Aside from my first console and first computer, falling a console generation behind in the mid-nineties was the best thing that ever happened to me as a gamer. In the early nineties, I missed the fourth generation of consoles (SNES, Sega Genesis, etc.) completely while getting into PC gaming (I played on my friends’ systems but never owned one).
I’m thrilled to say that I’ve never caught up since. I love being a console generation behind because it means that for the last thirteen years, I’ve only paid 1/4 to 1/3 of the initial retail value for my consoles and games, so even when finances have been tight, I’ve been able to enjoy console gaming on the cheap—and the games I play are still new to me. With the holiday season now upon us, I recommend that you follow my example.
I got my NES three years after release in 1988, a hand-me-down PS1 in 2000 (five years after release), and a PS2 for Christmas 2006 (six years after release). A year later I purchased my first and only new console, a Wii U (one year after release). I got a GameBoy Advance for Christmas in around 2010 (nine years after release) and bought a used Xbox 360 in 2011 and a used PS4 in 2015 (each several years after release). I didn’t originally mean to get so far behind, but limited funds caused me to stick to PCs and skip the fourth generation, and once that had happened, staying behind allowed me to get back into console gaming without putting a major strain on my finances.
Being behind has allowed me to avoid paying more than $20 for a game about 99% of the time (the only recent exceptions I can think of are three games I was using in my academic game studies work – Destiny 2, Star Wars Battlefront II, and Zelda Breath of the Wild, each of which cost me about $30-40 on the used market 1-6 months after release). When I really want a new game, I suggest it as a Christmas or birthday present. Being a generation behind has gotten me used to waiting for games, so waiting a few months until one of those holidays rolls around 1) doesn’t feel like that long and 2) makes the game a more reasonably priced gift option.
Being behind also means that when I get a new console, there’s a huge library of games for it, and it’s already clear which titles are amazing, good, just mediocre, or truly abysmal. I can work my way through a console’s library in chronological order, playing series in order and enjoying improvements in graphics and mechanics like gamers who bought at release, or I can start with the best games and then play some second-tier games in my favorite genres afterward. Playing with the benefit of friends’ and critics’ hindsight makes it easier to spend my limited gaming time as enjoyably as possible, and since the PS3 generation, many developers continue to produce excellent games for older consoles (like Persona 5 or FIFA 18) for years after a newer console generation has arrived.
Buying consoles is also cheaper and less stressful several years in. Even buying new is hundreds of dollars cheaper than at launch. Used is even cheaper, and not just for consoles, but for peripherals like controllers and motion-control upgrades like the Wii MotionPlus, Kinect, and Move, too. As an adult, I don’t expect major birthday or Christmas presents, but since my family still like to get me something, asking for old and used games or even consoles is reasonable where recent and new games and consoles wouldn’t be. Being a generation behind also makes giving gaming gifts more realistic.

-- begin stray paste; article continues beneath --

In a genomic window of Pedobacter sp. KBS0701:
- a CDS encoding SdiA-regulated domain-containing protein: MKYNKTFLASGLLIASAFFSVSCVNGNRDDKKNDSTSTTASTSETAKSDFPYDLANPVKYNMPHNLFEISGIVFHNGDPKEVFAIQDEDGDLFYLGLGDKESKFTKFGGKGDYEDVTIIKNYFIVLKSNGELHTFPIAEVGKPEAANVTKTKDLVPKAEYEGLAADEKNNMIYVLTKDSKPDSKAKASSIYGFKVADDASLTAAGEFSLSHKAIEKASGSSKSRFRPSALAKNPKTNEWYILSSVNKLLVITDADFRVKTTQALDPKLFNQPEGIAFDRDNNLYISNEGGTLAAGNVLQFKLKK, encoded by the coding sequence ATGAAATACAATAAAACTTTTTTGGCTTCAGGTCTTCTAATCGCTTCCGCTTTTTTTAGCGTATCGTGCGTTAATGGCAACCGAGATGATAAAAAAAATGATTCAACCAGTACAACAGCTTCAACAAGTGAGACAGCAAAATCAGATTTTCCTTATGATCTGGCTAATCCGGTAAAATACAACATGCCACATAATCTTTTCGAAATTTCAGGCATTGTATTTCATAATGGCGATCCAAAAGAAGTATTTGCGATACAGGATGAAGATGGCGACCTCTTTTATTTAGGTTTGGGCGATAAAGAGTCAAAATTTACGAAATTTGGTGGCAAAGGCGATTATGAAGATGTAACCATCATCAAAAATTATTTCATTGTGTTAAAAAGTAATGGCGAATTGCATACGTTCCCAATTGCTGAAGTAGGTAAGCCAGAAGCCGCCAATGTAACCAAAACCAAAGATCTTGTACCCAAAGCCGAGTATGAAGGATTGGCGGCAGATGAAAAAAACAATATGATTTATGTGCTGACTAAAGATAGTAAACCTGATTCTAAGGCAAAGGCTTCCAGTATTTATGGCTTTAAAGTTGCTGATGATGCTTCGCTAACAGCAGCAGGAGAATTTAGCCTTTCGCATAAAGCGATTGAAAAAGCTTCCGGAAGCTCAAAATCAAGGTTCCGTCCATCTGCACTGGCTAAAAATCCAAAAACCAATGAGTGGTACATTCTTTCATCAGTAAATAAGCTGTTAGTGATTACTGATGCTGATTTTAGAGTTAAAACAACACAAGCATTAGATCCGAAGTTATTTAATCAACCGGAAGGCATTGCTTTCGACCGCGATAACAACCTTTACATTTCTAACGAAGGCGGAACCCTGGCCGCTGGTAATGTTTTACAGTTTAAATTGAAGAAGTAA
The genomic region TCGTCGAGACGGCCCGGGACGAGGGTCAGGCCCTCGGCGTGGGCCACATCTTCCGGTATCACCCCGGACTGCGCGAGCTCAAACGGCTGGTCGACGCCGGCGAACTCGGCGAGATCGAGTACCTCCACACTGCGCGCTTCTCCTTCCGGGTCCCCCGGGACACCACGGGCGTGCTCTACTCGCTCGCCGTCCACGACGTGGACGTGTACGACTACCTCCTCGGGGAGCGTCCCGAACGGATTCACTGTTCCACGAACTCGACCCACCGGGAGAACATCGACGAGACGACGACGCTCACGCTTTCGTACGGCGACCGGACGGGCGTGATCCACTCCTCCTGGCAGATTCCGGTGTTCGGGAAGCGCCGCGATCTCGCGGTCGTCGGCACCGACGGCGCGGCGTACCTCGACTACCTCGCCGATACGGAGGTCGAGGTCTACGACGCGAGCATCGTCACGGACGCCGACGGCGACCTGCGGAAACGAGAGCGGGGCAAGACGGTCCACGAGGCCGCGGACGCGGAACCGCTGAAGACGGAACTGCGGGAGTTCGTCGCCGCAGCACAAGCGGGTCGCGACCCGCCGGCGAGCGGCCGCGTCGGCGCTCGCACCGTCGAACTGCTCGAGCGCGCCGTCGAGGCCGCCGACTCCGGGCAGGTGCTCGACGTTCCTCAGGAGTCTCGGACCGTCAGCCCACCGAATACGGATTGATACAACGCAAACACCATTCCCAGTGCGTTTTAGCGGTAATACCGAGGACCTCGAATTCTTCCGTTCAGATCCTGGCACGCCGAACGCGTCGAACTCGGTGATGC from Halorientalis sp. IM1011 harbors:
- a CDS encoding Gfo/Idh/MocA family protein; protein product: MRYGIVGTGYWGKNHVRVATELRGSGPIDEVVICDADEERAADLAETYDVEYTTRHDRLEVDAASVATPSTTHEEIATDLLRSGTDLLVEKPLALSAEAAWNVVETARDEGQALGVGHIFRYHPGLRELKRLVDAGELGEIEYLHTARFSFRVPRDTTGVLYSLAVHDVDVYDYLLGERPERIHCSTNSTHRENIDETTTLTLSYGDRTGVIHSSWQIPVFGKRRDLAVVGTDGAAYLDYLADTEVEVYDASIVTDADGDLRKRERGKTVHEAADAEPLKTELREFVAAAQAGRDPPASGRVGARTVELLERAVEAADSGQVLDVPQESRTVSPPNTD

A couple times since the release of the Nintendo Swtich, I have gone in with a couple other people to buy a casual gamer a Wii U setup with a full set of controllers and several games. It’s been a pleasantly surprising gift for the recipients, both because it’s a “bigger” present than they might expect and because adding to their base gaming library is easy since many good Wii & Wii U games are inexpensive these days.
Finally, entering a console generation late in the game saves much of the grief of hardware glitches that the recent launches of the PS4 and Xbox One have brought back into the spotlight alongside the need for frustrating day-one updates to system firmware and game software. By the time I buy a console or game, it tends to work pretty smoothly and, in the case of a console, have much expanded capability (and I only have to deal with the latest updates, not the whole string of them). In essence, I pay a third of what day-one gamers pay and receive a better product.
There are two main drawbacks to this approach (in addition to the required patience). First, if you play a game years after it comes out, the multiplayer scene is significantly weaker. This doesn’t bother me much, though, because as a gamer with relatively limited gaming time, I tend to focus more on single-player or multiplayer experiences with friends rather than strangers than on open-ended multiplayer gaming. Also, if there’s a multiplayer scene I really want in on, I can often try it on a friend’s console. The second main drawback is spoilers; I like games with good narratives, and when I wait around to play, the chances are greater that I’ll hear something a story spoiler. Also, because gamers and publications are getting better at avoiding spoilers or warning readers/viewers about them, avoiding spoilers isn’t as hard as it used to be. So while there are downsides to gaming a generation behind, in my opinion they’re a small price to pay for the hundreds if not thousands of dollars I’ve saved by falling behind by a few years.
If you name yourself ‘Zelda’ instead of ‘Link’ in ‘The Legend Of Zelda’, you will be able to skip the first quest entirely.